South Korean fighting game player Seon-woo “Infiltration” Lee revealed last night that he has been banned from participating in several major community events, including this year’s Evolution Championship Series (Evo). While the news came as a shock, many of those familiar with the highly talented competitor’s controversial past believe it is still a long way off.
Evo and Combo Breaker (arguably the second most important basic tournament in the fighting game community) have contacted Lee via email informing him that he will not be allowed to participate in their events, according to screenshots Lee posted on Twitter† Both emails cited unspecified violations of each event’s code of conduct and offered refunds for Lee’s registration fees.
Speak with my box, Evo’s general manager, Rick Thiher, explained that the event is “committed to promoting a safe environment for our players and fans” and that the organizers require competitors and attendees to “work with Evo to create a supportive community that treat each other with respect and dignity.” This expectation, he continued, is shared by other events such as Combo Breaker, Community Effort Orlando, East Coast Throwdown and the Intercontinental Fight Club, all of which have also banned Lee.
“Evo will not publicly discuss individual enforcement decisions, but will take the necessary steps to uphold our code of conduct and create a welcoming environment at Evo competitions,” added Thiher. “These efforts are vital to the future of Evo and the experience we seek to create for our community.”
my box also contacted Lee, but heard nothing back for publication.
“I rightly believe it can be resolved with a good conversation,” Lee wrote in a Twitlonger post. “I hope the organizers will speak up and explain exactly the cause of the action that has denied me entry. Also from those organizers I demand a proper apology which has caused financial and mental stress in my planning of several overseas trips to attend these events and reverse their decision to refuse my entry.”
Lee’s statement also included a number of previous incidents where he was banned from participating in high-profile fighting game tournaments. What he did, unsurprisingly, is address the possible reasons for tournaments not wanting him to attend, of which there are many.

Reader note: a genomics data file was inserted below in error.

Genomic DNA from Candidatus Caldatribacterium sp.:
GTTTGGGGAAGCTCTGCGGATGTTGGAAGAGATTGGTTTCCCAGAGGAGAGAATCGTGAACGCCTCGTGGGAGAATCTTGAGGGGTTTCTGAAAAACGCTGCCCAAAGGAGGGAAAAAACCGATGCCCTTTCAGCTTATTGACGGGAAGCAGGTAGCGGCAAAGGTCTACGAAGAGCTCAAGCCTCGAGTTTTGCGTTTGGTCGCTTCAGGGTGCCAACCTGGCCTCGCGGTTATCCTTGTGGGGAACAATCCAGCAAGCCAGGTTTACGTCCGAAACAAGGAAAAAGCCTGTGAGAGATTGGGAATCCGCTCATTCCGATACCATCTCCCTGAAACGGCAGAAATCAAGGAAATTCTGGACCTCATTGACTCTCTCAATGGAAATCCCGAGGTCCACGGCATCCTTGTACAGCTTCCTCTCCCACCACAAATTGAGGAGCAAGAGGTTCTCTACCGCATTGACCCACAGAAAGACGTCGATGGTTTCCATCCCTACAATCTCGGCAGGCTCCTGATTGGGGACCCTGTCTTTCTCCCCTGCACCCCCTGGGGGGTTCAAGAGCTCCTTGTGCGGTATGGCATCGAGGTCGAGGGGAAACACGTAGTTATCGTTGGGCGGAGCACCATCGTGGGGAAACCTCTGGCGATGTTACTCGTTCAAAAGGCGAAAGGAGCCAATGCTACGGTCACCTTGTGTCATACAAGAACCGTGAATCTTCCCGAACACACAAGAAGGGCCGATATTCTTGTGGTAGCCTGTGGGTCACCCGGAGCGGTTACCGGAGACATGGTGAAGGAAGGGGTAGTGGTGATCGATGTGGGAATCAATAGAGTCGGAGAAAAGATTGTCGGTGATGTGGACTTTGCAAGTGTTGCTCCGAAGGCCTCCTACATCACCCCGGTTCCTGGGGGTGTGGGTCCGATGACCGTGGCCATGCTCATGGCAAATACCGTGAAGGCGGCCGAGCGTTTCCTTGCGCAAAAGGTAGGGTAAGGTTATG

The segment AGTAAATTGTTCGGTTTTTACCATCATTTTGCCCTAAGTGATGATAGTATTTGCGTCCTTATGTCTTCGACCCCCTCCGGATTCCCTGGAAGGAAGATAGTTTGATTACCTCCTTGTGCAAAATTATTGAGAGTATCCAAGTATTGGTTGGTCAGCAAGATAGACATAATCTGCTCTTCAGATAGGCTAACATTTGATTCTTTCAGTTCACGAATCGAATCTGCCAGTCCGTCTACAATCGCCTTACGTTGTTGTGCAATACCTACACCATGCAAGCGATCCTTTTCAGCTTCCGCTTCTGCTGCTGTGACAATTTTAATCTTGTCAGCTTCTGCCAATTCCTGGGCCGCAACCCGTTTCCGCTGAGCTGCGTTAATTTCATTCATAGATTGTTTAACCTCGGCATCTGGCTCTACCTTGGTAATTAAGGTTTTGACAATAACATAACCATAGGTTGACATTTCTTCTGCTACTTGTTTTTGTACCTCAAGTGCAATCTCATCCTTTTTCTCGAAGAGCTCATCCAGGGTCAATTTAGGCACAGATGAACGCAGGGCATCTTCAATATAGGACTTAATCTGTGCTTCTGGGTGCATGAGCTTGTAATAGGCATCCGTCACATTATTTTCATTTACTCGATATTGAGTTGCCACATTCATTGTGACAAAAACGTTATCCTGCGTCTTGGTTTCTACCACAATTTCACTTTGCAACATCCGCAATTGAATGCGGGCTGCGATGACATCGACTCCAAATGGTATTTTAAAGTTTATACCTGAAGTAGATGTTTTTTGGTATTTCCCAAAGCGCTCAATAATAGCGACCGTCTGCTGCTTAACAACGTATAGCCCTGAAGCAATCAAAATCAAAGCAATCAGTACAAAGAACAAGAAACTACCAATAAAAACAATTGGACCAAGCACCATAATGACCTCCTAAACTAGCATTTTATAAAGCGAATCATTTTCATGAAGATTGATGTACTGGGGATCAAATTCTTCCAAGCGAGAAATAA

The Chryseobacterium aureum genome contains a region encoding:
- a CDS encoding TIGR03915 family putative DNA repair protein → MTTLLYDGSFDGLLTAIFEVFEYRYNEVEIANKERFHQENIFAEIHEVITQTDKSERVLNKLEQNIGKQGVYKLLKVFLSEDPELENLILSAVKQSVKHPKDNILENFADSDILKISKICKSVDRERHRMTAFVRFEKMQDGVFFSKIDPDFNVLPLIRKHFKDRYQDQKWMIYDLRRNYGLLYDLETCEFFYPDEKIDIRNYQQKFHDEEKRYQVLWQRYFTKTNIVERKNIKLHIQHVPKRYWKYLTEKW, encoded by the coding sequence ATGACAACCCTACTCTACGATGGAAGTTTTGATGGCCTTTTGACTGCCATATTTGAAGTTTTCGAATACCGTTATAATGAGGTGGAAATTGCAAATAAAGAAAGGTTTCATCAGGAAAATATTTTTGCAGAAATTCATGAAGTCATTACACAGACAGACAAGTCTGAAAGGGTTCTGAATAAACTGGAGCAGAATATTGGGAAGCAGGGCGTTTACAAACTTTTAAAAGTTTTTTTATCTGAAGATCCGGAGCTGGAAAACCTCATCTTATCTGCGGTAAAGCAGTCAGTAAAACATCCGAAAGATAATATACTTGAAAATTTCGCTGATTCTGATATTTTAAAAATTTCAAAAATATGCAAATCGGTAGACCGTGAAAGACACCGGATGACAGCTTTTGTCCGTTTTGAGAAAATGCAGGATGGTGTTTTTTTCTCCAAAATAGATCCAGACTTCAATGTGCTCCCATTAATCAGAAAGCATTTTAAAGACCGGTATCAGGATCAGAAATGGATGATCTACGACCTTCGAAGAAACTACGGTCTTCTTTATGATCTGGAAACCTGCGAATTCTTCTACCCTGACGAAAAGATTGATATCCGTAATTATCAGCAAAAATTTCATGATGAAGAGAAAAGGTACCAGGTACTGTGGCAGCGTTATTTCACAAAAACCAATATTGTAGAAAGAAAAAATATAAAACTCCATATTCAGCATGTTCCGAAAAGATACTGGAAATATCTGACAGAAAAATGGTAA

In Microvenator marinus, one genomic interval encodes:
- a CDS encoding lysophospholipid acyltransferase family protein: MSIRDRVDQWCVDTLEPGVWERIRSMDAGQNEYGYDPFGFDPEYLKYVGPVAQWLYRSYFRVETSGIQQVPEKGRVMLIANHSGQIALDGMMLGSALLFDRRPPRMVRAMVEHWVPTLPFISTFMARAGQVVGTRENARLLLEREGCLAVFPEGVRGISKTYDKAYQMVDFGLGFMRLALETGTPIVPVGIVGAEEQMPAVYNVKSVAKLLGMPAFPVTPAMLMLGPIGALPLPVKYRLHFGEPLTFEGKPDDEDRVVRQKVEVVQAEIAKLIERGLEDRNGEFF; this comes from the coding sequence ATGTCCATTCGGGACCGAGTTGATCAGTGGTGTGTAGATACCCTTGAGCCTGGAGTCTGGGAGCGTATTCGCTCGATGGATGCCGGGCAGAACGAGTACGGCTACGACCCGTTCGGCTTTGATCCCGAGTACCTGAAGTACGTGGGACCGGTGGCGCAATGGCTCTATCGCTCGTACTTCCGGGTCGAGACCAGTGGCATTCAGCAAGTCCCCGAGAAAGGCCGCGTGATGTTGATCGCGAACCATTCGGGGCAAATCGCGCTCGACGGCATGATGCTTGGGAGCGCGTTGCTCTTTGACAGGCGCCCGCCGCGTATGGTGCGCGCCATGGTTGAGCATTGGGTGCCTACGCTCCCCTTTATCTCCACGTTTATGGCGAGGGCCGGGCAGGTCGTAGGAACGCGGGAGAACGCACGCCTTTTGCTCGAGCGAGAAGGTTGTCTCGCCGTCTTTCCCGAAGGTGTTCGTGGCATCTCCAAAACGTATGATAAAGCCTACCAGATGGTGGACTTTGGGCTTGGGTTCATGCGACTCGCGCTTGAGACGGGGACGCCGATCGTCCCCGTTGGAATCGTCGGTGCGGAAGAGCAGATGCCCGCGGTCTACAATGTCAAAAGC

Though previously unknown, Lee quickly became a household name in the fighting game community thanks to his third-place finish in Street Fighter IV: Arcade Edition on Evo 2010. Over the following years, he earned even more Evo medals and performed well in several fighting games, including: Street Fighter x Tekken† Street Fighter V† Samurai Shodownand Guilty Gear Endeavor† Lee’s tournament winnings were, of course, followed by sponsorship deals with companies like Mad Catz, Razer and Monster Energy.
But in 2018, Lee made headlines for a variety of reasons when he was accused of domestic violence against his now ex-wife. A follow-up investigation by his then sponsor, esports organization Panda Global, found these allegations credible and removed Lee from his roster. Lee also voluntarily stepped away from the Capcom official street fighter tournaments for a year, while disputing abuse claims for which he was arrested, found guilty by a South Korean court and fined.
Lee’s unabashed return to competition after a year of absence garnered a lot of backlash, especially when Evo himself congratulated him on his “triumphant return” after he won Samurai Shodown in 2019. At the time, Evo was still a grassroots operation, but the tournament was recently bought by Sony after the departure of co-founder and CEO Joey “Mr. Wizard” Cuellar on allegations of sexual misconduct.
However, instead of keeping his nose clean, Lee kept creating trouble. For example, last year Lee was caught coordinating with friends to cheat on a novice Street Fighter V tournament he organized with the Korean streaming site AfreecaTV, his biggest sponsor at the time.
Screenshots from Discord show Lee encouraging the person who won that event, a master-level player in other fighting games, to Street Fighter V scoring too high for fear of arousing suspicion. After these details were leaked, Lee angrily addressed his accusers via Twitch, calling them “bastards” and “garbage” who were only interested in taking him down.
Lee eventually apologized, but not before AfreecaTV dropped him as a sponsored streamer.
As for how Lee takes up these bans, he spent his first stream on Twitch after learning the news arguing that it was good for him to use the n-word when you talk to black fighting game players. The racist comments, he later explained, earned him a seven-day suspension from the streaming platform, but Lee still doesn’t believe he did anything wrong. Instead, he chose to paint the whole thing as some kind of insidious conspiracy against an innocent man.
“I did a stream explaining what was happening to me because of Combo Breaker and Evo and then I got banned,” Lee told sympathetic viewers during a YouTube livestream early this morning. “Is it just a coincidence? It’s not hate speech. If you guys watch my last stream, it wasn’t hate speech. It wasn’t racism. But people who hate Infiltration just cut that moment and maybe send it to Twitch Global.”